At the swish Centurion Club just outside St Albans over the past weekend, the European Tour went in search of the Holy Grail – trying to discover golf’s equivalent of T20 cricket.
In GolfSixes, 16 two-man national teams were competing to win the tournament, facing each other over six holes per match, playing greensomes (i.e. the players choose which tee shot to hit). There were shot clocks, fireworks, music, long-drive contests, nearest-the-pin competitions, mid-hole interviews, live green-side commentary, pink-foam mascots in the shape of a six, even good old birdies and eagles. Scoring was done on a football-style basis, which ultimately meant that Denmark (Thorbjorn Olesen and Lucas Bjerregaard) beat Australia (Scott Held and Sam Brazil) by 3-1 in the final.
Keith Pelley, chief executive of the European Tour, explained the concept, telling the Sunday Times: “We need to modernise, to create more excitement, to attract the Millennials. We have looked at a lot of proposals and formats…we thought we would put a lot of the ideas into one special event, the GolfSixes. It pushes the boundaries but there is nothing gimmicky [!!!!] about it. Our motto for it is ‘entertaining but credible’. [I have to think ‘and’ would have been a more apposite conjunction.] If we get demand, we can generate revenue.” He also told the Daily Telegraph: “To be totally honest, we’ve been making it up as we go along. Some things are going to work, some are not. We want feedback and then we will fine-tune it and determine if and where this fits.”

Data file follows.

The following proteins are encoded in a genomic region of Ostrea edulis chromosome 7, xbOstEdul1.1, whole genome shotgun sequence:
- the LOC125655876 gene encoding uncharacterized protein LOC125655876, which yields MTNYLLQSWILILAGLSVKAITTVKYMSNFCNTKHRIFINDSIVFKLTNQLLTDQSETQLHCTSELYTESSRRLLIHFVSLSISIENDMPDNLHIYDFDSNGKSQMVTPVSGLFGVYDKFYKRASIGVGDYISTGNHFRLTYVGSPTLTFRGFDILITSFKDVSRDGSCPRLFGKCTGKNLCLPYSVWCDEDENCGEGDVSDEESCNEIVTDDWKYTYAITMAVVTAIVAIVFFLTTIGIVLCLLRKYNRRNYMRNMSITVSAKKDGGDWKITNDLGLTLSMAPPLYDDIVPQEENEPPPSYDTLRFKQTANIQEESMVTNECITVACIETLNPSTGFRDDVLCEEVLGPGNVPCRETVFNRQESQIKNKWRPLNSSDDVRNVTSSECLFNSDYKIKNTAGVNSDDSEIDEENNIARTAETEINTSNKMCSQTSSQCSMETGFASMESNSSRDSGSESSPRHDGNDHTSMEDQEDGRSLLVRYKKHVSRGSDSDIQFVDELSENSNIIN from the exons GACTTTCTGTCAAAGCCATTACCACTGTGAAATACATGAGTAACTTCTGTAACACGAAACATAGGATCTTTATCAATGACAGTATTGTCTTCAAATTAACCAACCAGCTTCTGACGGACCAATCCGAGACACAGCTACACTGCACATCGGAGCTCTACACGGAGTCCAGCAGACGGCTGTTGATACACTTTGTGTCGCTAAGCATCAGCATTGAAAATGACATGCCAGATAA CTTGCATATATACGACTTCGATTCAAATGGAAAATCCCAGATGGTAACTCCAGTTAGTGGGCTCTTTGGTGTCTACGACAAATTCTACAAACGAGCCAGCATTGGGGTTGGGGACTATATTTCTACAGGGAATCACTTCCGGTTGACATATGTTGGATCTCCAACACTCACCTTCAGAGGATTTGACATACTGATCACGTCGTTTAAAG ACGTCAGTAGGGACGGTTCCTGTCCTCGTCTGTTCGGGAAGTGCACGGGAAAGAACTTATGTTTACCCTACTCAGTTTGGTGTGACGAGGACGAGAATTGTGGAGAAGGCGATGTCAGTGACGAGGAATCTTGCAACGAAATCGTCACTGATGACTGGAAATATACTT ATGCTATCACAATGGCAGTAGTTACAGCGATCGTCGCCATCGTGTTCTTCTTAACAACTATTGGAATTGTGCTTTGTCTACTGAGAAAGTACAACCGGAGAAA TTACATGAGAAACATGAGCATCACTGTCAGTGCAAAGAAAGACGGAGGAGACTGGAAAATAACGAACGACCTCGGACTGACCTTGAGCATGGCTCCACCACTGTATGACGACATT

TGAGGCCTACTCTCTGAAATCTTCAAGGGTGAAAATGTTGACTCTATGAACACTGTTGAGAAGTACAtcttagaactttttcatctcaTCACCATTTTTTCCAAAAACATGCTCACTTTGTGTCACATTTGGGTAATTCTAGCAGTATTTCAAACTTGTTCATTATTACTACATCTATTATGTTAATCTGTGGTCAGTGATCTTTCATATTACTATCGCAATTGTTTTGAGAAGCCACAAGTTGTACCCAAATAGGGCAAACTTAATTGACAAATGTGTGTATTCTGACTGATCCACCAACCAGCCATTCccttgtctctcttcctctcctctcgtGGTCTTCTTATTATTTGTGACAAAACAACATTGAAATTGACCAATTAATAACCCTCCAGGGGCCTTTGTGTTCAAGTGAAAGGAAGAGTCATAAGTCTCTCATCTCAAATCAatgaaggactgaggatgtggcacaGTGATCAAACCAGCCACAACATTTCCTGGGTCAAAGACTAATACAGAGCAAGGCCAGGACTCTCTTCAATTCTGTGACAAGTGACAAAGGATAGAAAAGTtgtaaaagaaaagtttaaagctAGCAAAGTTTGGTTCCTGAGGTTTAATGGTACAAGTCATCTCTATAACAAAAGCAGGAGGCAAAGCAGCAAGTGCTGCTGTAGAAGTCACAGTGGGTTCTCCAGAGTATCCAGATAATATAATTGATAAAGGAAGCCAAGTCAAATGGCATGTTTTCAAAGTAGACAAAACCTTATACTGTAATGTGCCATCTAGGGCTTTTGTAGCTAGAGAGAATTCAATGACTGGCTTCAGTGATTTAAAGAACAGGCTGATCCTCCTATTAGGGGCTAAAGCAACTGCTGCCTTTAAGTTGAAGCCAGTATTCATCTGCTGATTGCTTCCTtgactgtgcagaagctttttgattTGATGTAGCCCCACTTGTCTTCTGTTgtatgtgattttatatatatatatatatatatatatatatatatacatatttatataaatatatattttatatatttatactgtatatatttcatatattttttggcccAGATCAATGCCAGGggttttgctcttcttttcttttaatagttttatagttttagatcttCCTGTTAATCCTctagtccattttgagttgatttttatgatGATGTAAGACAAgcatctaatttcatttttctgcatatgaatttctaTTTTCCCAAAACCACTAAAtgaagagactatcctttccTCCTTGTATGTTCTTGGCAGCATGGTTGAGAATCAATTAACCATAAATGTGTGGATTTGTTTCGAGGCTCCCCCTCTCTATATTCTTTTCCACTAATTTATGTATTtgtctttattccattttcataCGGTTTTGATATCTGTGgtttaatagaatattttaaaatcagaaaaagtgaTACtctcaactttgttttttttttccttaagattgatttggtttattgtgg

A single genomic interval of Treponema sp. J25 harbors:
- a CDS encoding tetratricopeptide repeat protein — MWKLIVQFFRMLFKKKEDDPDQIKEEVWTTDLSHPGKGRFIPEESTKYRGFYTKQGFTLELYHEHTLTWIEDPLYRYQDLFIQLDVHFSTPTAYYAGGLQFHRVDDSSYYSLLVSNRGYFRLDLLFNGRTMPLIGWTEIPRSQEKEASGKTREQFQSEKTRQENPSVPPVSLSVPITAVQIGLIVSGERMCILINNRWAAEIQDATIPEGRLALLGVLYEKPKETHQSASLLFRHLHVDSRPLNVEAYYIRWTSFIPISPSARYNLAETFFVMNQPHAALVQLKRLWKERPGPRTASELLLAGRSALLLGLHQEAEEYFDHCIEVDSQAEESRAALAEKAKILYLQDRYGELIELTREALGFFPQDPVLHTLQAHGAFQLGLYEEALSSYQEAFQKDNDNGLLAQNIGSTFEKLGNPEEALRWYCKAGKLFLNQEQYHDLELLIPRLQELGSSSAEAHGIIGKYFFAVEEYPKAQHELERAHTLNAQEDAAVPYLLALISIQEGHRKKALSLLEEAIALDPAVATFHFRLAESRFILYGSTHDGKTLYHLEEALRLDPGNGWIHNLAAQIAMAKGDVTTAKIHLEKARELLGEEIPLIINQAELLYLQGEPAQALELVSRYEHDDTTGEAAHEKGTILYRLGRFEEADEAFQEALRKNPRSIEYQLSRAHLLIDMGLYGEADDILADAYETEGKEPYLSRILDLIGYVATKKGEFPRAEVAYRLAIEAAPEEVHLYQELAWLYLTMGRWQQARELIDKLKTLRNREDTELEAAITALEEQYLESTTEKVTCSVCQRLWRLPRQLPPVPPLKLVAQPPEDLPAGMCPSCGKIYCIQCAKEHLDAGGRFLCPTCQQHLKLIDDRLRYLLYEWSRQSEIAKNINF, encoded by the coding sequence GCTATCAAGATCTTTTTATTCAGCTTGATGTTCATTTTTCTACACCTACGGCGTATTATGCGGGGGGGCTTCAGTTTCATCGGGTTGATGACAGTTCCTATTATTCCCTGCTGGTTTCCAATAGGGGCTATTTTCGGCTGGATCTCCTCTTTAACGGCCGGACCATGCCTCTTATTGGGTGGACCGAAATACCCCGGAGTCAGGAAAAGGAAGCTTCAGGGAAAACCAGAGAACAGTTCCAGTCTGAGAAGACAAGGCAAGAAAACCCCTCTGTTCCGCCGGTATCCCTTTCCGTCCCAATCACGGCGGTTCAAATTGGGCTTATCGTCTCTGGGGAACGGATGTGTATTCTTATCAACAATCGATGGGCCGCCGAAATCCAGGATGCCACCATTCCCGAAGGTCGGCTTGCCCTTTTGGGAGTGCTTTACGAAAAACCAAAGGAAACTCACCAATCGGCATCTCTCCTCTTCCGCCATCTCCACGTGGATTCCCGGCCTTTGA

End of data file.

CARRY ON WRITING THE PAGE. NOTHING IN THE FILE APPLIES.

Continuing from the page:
OK, so it wasn’t perfect and while it would never, nor ever should, replace the format of a traditional golf tournament, it was an attempt at taking the professional game in a different direction and that surely has to be a good thing, even if it comes with a pink-foam mascot. In fact, the shot clock might be an idea to incorporate into ‘real’ tournaments, perhaps accompanying the scorer. The spectators would thus know the player was approaching the time limit – 40 seconds in Hertfordshire at the weekend – to hit his shot, as would he, and he couldn’t blame it on an over-zealous or discriminatory rules official.
The victorious Danes pocketed £85,000 apiece but, as Pelley made plain, this was about future plans, not present-day prize-money. Everyone appeared to enjoy it (there were 9,000 fans over the two days) and it was great that so many young kids were in attendance. The future well-being of the game depends on attracting successive generations. However, unlike T20, this didn’t get done in four hours; it was played over two days. More importantly, one can’t help but feel that if the Tour really wants to reach out to a new audience, this should have been on terrestrial TV. On Sky, it’s just another golf event – whether a better or a worse one is matter of personal judgement. Still, in a week when the LPGA Tour announced it would be giving a spot in one of its tournaments to a golfer selected on Twitter, we all have to accept that the times they are a-changing. And T20 took a lot of flak before it became accepted.
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